Ah, strategy games. I once told a fellow writer that I continue to occasionally try this genre just to make sure that there isn’t something wrong with my own gaming tastes. So many other gamers adore titles from this RPG subgenre, it seems only fair that I should occasionally branch out of my comfort zone, right? With the nearing release of Dead in Vinland, I asked myself, “what could go wrong?” Read on to find out.
Graphics and Presentation
First off- Let’s give credit where credit is due: the art of Dead In Vinland is gorgeous. The hand drawn, cel-shaded visuals pop off the screen in beautiful high definition. Colors and lines are drawn exquisitely and are a pleasure to view. Each character of protagonist Eirik’s family has a uniquely Nordic design, and the island looks as beautiful as it is dangerous. There isn’t much to speak of in terms of animation, as Dead in Vinland mostly plays out in a series of hand drawn still shots. Battle screens are similarly high-detailed, but your characters are once again inanimate in this setting. Though the character art and visual style are extremely impressive, it’s a shame that these visuals were limited to something akin to flipping pages of a digital book.
The story begins as Eirik and his family are suddenly attacked in their home village by a group only known as “Thor’s Hammer.” In a desperate attempt to escape with his wife, daughter, and sister-in-law, he boards a boat with them and braves the troubled ocean. The family comes ashore on an island that nary a Norde has ever ventured far enough to explore. Though it’s never actually stated, we are left to assume that this is the titular island of Vinland. The specific location of the island is also never stated in the game, but traditional Nordic lore traces the land known as Vinland to somewhere off the coast of North America- specifically, Newfoundland.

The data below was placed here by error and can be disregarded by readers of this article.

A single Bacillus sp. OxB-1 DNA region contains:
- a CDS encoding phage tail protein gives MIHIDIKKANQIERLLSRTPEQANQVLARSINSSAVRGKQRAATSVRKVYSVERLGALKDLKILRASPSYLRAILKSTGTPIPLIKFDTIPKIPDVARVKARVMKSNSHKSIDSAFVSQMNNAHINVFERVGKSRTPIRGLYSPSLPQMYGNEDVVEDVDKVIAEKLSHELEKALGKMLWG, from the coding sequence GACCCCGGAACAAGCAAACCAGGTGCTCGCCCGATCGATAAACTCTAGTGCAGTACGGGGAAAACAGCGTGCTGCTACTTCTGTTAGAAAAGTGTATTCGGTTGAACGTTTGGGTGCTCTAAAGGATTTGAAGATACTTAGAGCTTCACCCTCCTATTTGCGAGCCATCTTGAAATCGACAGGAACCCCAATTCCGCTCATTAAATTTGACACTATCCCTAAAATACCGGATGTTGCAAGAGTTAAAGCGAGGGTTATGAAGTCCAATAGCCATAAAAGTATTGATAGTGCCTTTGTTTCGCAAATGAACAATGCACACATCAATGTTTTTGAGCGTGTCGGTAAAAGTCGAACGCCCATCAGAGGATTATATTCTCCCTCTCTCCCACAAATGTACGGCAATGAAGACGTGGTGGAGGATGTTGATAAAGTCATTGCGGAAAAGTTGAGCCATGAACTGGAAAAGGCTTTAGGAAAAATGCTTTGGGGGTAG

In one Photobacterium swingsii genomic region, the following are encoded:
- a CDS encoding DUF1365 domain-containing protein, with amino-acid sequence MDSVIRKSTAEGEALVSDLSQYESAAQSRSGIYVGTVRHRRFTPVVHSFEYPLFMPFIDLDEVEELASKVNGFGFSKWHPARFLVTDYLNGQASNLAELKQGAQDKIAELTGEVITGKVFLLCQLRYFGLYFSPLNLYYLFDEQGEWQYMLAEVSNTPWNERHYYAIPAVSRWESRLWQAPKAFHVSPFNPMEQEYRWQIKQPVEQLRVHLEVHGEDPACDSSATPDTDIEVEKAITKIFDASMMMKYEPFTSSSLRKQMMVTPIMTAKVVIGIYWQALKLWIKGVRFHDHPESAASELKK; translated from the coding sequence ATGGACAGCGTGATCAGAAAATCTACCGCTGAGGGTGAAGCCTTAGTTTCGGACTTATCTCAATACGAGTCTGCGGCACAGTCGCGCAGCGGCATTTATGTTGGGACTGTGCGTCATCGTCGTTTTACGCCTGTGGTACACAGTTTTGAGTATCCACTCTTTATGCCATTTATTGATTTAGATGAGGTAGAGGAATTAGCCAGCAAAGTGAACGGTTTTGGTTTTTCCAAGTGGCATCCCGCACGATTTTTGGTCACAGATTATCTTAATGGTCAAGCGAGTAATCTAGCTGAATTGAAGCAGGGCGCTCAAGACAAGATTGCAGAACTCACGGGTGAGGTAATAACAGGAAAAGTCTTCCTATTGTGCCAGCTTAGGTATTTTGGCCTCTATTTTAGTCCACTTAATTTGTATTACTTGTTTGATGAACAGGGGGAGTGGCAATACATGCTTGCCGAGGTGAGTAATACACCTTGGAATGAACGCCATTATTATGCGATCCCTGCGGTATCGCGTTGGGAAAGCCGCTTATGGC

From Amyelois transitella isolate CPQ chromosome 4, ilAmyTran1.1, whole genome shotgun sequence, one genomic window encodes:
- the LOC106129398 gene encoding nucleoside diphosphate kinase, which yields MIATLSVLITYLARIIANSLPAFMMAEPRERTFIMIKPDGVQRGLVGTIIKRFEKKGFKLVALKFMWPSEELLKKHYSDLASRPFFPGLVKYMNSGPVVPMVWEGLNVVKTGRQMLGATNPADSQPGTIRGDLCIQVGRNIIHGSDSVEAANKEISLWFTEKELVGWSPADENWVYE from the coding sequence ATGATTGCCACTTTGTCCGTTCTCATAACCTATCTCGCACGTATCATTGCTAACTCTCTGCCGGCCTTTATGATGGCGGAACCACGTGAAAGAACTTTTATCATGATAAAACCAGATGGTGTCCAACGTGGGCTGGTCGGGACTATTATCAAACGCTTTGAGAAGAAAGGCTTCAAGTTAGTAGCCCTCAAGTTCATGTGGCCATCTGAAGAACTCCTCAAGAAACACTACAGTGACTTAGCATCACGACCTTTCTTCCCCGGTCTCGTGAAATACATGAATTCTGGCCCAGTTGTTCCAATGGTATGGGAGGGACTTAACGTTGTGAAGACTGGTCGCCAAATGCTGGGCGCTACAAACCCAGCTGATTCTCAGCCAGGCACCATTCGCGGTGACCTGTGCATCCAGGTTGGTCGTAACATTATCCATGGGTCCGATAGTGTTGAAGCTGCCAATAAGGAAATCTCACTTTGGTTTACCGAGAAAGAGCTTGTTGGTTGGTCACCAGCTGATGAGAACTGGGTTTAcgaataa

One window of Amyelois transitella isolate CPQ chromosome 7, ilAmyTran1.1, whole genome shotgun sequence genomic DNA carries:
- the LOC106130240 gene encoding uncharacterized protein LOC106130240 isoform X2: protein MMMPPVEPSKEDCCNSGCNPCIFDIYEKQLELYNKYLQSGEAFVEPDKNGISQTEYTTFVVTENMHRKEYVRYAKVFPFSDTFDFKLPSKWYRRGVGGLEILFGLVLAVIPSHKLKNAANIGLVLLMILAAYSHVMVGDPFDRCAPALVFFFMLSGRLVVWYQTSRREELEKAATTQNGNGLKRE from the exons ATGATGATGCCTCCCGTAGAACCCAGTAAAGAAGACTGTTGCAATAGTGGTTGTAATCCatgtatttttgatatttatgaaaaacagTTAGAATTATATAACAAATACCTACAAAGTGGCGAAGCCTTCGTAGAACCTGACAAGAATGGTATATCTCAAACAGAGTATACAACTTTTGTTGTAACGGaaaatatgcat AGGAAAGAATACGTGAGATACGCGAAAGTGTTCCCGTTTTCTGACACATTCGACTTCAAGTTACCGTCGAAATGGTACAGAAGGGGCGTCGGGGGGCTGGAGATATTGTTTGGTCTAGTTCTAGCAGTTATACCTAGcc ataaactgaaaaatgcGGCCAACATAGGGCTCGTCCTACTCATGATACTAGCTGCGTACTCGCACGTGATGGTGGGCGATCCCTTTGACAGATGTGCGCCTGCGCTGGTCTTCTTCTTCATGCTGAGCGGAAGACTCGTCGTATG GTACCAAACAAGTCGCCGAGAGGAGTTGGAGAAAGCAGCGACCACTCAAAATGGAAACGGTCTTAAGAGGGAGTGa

Eirik and his family are tossed out of the frying pan and into the fire, unfortunately. The family is tasked with surviving on a completely unfamiliar island with absolutely nothing to their names- with the exception of the soaked clothes on their backs- and it’s far from easy. The group will encounter hostile inhabitants and deal with a myriad of afflictions. Exploring the island becomes essential to survival, as the family will need a continuous stream of materials, food and potable water.
Most character interactions offer branching dialogue choices. The intended effect of each dialogue exchange is unfortunately very vague, however. There were numerous occasions in which I thought I’d be choosing the “nice” answer only to lead to an increase in the extremely annoying “depression” stat. This has little effect on the story, with the exception of getting a game over if the depression stat reaches 100 (the same goes for all other stats of affliction). It was just very frustrating to grind through the necessary procedures required for the family to be warm, safe and fed only to have a very ambiguously telegraphed dialogue choice lead to an increase in depression.
To make matters worse, the family will encounter the ferocious island inhabitant “Bjorn” and his cohorts very early on. Bjorn will utterly destroy your party and then require a weekly tribute going forward. From this point on, you’ll need to gather even more supplies and allies in order to keep your camp in order and somehow manage depression. These are grueling and frustrating tasks, to say the least (it is survival after all), but if you manage to adapt and overcome, you just might get another shot at Bjorn.